The book I read this week is done by "The Future is Faster Than You Think" by Peter H. Diamandis, a brilliant venture capitalist and the founder of X-Prize. His voice represents that from Sillicon Valley.

In the book, he puts out a staggering amount of reference with 80 pages. It's one of the most referenced books I've ever read. Unfortunately most of them are from tech magazines such as Wired and Forbes. The book naturally leaves an impression of news collections. You will come out of this with shallow impression.

The content is full of amazing ideas in every industry from insurance to education. You will familiarize yourself with uptrend high-tech startups, where I had to Google many of them.

As far as critical analysis goes, there was little numerical analysis other than the amount of venture capital startups have raised or big shots like Goole announced they're working on it. Well, in the past, we have so many examples technology didn't advance nearly as promised which I wished he went in deeper to analyze. This is where the book falls short of highly empirical books like that of Ray Kurzweil. (he did say CRISPR is still a very age as well lab grown meat. I assume it'll take more than 30 years even though he's never explicit with the timeline beyond 5 years).

Nevertheless, he does a fantastic job getting us on top of the current technology trend. Now is the time to grab this book. It'll be outdated in 2 years.

Self Driving Car Remove Ownership?

This seems like a standard view among futurists - the rise of self-driving cars will turn driving as pay-as-you-go service, and people will stop buying cars. That was the narrative laid out by Peter as well. The reasoning behind is because without the driver, rental cost of car itself will drastically drop.

That's partially true. But car ownership will not drop as significantly as these prominents suggest. There are some factors that will work against their proposals.

  1. Cost of long distance travel
  2. All you can eat (drive)
  3. Sense of Ownership

Long distance travel

The bigger drive of loss of ownership will be an ongoing trend of multiplied by the availability of transportation. That assumes city transportation where the destinatino is within 30 minutes. Most of us would like to ride around and make out of city Shinrin Yoku trip however.

Here's a concrete scenario. You want to drive down to Lake Muskoka for a weekend trip every summer. That's a summer shade resort for every Torontonian, that's 2 hour drive away. You will have 2 options in the no-ownership case: one is to rent the car over the weekend, which will likely be $100/day assuming the current cost of rental car. That'll make it $300/long weekend. Two: the driverless cars can drive back itself to the city by itself and you'll have to pay for only the two way round trip.

The first case is where math works. If you make the weekend trip 4 times the summer, which is not an unusual case, that'll add up to $1200/year rental fee cost. After 5 years, the cost will go up to $6000 in 5 years which is quite expensive just for something you use only 4 weekends a year. And this does not account for the inconvenience you'll have to go and register contract with the rental shop.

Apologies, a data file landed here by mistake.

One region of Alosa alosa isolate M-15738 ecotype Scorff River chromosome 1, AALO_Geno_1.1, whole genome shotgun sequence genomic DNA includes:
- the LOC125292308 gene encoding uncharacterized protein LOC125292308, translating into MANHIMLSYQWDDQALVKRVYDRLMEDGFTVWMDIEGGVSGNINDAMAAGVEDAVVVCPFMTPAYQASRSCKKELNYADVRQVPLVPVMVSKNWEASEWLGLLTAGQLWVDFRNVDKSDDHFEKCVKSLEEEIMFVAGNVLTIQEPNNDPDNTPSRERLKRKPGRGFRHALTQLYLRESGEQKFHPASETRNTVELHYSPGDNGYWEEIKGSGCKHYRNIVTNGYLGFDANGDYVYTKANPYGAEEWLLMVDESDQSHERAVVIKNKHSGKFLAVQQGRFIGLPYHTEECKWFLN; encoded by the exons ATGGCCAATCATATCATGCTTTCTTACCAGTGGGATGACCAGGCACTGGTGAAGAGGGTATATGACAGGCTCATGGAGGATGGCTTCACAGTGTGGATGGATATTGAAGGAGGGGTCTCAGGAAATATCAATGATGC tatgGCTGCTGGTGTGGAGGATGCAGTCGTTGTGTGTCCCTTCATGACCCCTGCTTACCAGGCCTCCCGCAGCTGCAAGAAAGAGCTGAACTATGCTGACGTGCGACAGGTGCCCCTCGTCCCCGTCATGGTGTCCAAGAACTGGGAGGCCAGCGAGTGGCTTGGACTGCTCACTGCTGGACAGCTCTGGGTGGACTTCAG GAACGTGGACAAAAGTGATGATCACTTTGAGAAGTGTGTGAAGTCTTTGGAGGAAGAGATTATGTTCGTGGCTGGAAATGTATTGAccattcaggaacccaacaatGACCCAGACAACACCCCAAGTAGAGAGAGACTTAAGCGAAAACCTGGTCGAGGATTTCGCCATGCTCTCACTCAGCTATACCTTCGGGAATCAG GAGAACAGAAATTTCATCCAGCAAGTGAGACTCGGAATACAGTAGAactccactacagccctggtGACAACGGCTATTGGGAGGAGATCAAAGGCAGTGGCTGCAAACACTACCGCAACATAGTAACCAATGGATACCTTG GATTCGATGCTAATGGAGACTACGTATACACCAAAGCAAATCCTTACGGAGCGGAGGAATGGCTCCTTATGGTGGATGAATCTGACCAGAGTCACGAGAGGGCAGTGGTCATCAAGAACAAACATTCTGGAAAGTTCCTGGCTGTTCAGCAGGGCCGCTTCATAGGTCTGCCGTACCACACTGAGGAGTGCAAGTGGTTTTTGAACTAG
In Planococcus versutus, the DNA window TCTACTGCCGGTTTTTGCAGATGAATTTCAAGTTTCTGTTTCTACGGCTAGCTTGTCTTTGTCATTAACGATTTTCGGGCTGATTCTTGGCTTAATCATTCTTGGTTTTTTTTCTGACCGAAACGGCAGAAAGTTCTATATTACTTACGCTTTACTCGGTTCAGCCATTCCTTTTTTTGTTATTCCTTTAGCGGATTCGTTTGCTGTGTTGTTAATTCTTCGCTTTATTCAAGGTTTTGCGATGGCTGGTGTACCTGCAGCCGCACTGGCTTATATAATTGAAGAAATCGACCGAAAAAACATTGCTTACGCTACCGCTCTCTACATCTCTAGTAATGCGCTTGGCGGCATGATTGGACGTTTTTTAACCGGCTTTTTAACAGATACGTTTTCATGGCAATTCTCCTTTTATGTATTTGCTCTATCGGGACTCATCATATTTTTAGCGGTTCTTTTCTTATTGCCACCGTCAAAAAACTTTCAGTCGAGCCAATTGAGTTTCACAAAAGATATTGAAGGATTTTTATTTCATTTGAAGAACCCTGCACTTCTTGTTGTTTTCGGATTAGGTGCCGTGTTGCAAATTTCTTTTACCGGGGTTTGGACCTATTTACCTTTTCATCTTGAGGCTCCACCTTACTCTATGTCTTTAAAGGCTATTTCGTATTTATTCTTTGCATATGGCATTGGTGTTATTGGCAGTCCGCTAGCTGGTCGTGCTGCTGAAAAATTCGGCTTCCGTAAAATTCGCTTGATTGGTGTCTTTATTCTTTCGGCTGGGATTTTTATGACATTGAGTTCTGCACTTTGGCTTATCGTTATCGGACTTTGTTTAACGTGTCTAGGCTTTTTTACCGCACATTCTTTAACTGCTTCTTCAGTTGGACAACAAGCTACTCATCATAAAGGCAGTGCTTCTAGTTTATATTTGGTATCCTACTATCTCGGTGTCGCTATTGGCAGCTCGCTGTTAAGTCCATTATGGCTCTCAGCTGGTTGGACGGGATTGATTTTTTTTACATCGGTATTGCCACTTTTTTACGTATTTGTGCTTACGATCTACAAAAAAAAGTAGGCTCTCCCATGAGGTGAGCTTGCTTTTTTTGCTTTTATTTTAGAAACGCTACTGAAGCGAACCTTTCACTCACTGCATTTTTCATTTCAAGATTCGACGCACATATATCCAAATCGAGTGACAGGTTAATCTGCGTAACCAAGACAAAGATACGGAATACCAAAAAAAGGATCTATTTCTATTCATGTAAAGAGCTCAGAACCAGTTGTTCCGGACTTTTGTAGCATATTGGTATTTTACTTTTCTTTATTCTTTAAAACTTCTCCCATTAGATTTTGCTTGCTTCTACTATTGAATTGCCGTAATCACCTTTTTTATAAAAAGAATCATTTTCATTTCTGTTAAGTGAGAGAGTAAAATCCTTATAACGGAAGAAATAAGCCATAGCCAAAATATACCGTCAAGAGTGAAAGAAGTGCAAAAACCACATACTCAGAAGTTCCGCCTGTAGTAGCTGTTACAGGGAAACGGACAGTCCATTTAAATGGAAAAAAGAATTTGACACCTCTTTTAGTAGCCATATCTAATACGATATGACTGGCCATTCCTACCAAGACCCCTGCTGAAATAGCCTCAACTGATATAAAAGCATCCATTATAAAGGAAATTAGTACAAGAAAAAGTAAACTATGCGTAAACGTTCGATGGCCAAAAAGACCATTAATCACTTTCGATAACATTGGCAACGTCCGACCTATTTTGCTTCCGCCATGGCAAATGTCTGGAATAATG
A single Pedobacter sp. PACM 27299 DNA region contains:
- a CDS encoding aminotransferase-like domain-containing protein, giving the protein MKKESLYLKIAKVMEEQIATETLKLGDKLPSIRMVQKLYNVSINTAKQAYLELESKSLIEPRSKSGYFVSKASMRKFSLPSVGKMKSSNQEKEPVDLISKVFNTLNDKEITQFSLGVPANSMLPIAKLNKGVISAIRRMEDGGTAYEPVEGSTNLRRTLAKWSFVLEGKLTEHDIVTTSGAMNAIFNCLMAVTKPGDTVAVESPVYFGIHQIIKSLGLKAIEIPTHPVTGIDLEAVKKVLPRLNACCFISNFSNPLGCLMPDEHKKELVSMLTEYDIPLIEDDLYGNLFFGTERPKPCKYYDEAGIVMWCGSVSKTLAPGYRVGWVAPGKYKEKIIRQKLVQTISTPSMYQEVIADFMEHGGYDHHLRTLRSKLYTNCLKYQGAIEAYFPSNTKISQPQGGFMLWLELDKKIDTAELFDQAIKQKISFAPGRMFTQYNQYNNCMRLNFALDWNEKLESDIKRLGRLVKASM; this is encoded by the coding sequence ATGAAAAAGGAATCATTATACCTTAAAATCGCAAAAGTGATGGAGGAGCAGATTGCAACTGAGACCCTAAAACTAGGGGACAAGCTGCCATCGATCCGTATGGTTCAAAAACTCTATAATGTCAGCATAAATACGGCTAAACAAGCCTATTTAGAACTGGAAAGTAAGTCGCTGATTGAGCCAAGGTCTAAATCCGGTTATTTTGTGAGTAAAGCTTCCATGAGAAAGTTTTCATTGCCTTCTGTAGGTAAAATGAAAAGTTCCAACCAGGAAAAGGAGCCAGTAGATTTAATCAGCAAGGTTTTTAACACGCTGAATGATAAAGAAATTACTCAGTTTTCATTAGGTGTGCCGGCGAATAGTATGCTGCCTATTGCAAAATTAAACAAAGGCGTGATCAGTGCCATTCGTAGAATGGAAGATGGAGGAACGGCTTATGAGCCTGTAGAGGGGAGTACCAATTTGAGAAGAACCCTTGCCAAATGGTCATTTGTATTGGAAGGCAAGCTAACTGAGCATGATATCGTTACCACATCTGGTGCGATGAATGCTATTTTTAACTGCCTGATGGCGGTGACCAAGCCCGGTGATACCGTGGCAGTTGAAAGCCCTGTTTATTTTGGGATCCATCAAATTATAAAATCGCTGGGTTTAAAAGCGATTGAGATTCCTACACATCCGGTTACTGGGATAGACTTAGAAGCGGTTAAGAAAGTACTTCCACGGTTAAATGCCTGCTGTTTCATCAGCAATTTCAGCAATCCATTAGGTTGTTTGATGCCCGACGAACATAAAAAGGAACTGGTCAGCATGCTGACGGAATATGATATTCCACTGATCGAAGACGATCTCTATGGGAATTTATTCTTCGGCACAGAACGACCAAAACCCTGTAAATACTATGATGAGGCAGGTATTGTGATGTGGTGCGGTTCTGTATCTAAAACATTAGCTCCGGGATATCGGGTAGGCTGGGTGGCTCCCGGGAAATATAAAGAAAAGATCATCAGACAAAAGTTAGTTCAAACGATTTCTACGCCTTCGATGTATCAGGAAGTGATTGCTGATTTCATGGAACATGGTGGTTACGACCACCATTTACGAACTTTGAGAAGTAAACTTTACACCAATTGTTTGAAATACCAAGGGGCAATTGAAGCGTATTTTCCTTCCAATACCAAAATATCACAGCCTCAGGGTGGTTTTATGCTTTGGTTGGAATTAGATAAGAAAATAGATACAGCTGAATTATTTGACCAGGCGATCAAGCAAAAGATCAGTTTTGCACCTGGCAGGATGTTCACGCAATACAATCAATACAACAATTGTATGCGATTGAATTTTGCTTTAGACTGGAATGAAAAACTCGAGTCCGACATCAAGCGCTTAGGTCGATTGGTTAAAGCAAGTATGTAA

The second case is very unlikely option because if you want to move around for small shopping near the resort, there will be no Uber like self-driving cars waiting for you. You'll have to wait hours for cars to arrive which come with again the two way cost. In case of emergency, you'll be out of luck. Driving and keeping your car seems like a safe choice and one which gives you the true sense of freedom.

All we can eat (ride) effect

This leads to my second point: we like unlimited access. Have you ever wondered why there are so many all you can eat restaurants? We know they make profit at the end of the day, and most of us cant cover the cost. The beauty is not the cost calculation rationality. It's about having access to the abundance.

Next time you want to do a quick shopping for ice cream down the corner, we don't want to wonder if it's worth the cost of getting a pay-as-you-go car service. We just want to go: "free of charges". That's something beyond the price calculation of capital amortization of buying vs pay as you go.

Sense Of Ownership

We have pay as we go service today. It's called bus. It's called trains. Yet millions of Americans ride on cars. And certainly some of them come with the convienience of driving from home and lack of transportatino availability in your neighborhood.

However, that's not all. Another thing to consider is dirty nature of humanless machines. The futurists imagine the bright self-driving cars only high tech wealthy Tesla owners ride. But as the technology become assimilated, everyone will start to use. What if cars who come pick you up is filled with potato chips in the driving, or smell full of smoke? You wish you had your own cars because who knows what goes onto the driving seat. That may be more true after post Covid.

In reality, it will be split between multiple tier service offering by the self-driving car companies. The highend ones come with the monitoring cost where companies will be cleansing the cars every hour or so. Low end one.. well it will be full of filth. Think of high-end hotels vs highway-side motels. The majority won't be afford the cost of the highend yet they won't like the filthy ones either. Those middle volume would settle down with car-ownership.

What all these mean?

I don't mean to dismiss the future. Car ownership will likely to go down. Or rather continue to go down in the ongoing trends of urbanization. Once we break down the detail of futurism, we will start to understand the reality and the potential entrepreneurial opportunity around those ideas.